Care Certificate Standard 14 – Activity 14.1a Answers

Care Certificate 14.1a Answers

Care Certificate Standard 14 Answers - Handling Information

Care Learning

5 mins READ

This guide will help you with answers for The Care Certificate Standard 14.1a Describe the agreed ways of working and legislation regarding the recording, storing and sharing of information.

It’s essential to understand the agreed ways of working and the legislation concerning the recording, storing, and sharing of information.

This forms the foundation for maintaining confidentiality, ensuring data security, and adhering to legal requirements.

Let’s delve into these areas as addressed under The Care Certificate Standard 14.1a.

Agreed Ways of Working

Agreed ways of working refer to procedures and guidelines set by an organisation to ensure consistency and compliance with legal and professional standards. Here’s how they apply to recording, storing, and sharing information:

Recording Information:

    • Accuracy and Completeness: All records should be accurate, complete, and up-to-date.
    • Objectivity: Information should be recorded factually and objectively, without personal opinions.
    • Timeliness: Records should be made contemporaneously to ensure accuracy and relevance.
    • Legibility and Clarity: Recorded information should be clear and legible.
    • Consent: Where applicable, individuals should be informed and give consent before information is recorded.

    Storing Information:

      • Security: Information should be stored securely, whether in digital or physical form. This includes using secure passwords, encryption, and locked filing cabinets.
      • Access Control: Only authorised personnel should have access to sensitive information. Access should be granted based on the ‘need-to-know’ principle.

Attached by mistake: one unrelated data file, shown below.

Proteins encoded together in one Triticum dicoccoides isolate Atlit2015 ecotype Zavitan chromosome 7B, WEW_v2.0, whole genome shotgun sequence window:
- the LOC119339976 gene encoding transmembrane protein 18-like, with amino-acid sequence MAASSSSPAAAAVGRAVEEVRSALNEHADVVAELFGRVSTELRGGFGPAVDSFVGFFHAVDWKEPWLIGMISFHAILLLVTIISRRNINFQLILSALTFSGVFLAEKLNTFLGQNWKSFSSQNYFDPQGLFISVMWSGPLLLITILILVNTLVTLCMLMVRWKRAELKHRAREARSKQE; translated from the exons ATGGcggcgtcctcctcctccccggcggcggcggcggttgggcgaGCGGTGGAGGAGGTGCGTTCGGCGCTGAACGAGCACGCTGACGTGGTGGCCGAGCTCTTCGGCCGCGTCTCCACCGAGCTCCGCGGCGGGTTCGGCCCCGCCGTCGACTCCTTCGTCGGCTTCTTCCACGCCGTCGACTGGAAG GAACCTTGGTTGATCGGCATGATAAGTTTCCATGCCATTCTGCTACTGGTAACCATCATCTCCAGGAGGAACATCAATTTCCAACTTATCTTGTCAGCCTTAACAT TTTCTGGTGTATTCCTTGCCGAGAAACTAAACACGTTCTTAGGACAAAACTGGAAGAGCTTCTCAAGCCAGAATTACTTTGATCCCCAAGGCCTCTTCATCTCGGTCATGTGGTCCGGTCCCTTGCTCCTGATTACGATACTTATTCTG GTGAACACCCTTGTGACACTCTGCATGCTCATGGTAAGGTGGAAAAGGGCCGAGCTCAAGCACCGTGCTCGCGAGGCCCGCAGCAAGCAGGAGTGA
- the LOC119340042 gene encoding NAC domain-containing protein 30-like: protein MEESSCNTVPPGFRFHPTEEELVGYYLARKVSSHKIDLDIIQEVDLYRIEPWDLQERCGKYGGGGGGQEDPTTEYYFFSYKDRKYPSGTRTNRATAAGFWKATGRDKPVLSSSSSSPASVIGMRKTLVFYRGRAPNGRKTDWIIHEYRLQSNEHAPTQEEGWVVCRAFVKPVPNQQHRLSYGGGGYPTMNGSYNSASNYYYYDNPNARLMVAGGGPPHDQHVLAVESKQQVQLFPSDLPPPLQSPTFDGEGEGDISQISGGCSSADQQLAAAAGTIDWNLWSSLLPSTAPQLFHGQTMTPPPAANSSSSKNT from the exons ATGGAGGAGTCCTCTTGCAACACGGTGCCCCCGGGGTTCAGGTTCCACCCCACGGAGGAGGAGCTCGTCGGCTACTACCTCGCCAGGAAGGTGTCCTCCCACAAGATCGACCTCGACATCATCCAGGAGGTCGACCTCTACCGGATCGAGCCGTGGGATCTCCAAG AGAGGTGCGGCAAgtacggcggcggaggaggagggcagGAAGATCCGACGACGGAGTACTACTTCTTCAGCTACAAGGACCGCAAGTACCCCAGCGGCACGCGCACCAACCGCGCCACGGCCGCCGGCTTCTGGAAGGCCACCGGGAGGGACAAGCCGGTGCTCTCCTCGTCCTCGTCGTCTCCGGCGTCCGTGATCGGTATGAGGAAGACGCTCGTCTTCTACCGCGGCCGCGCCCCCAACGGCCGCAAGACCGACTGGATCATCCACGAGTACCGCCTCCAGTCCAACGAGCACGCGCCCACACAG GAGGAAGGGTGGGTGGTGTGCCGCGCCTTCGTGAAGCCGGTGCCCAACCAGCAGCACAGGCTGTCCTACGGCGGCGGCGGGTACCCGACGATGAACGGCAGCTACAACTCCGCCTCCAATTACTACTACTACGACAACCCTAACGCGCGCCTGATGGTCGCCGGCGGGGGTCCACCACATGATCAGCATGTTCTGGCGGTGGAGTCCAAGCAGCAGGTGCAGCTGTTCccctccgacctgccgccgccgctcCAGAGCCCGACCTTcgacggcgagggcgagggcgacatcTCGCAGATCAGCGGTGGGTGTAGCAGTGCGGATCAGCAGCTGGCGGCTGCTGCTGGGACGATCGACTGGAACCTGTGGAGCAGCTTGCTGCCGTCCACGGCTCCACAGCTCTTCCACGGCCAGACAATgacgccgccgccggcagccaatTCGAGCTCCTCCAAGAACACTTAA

• Duration of Storage: Information should be retained for as long as necessary in line with organisational policies and legal requirements, after which it should be securely disposed of.

      Sharing Information:

        • Confidentiality: Information should be shared on a need-to-know basis, respecting the confidentiality of the individuals concerned.
        • Informed Consent: Where applicable, consent should be obtained from the individual before sharing their information, unless it is required by law or in situations where it is necessary to protect the individual or others from harm.
        • Anonymisation: When sharing information for purposes like research or audit, personal data should be anonymised where possible.
        • Secure Transfer: Information should be shared using secure methods to ensure it is protected during transfer.


        Several pieces of legislation govern the recording, storing, and sharing of information in the UK to ensure that personal data is managed responsibly and ethically. Key legislations include:

        The Data Protection Act 2018:

          • Implements the EU’s General Data Protection Regulation (GDPR).
          • Sets out principles for processing personal data, including lawfulness, fairness, transparency, purpose limitation, data minimisation, accuracy, storage limitation, and integrity and confidentiality.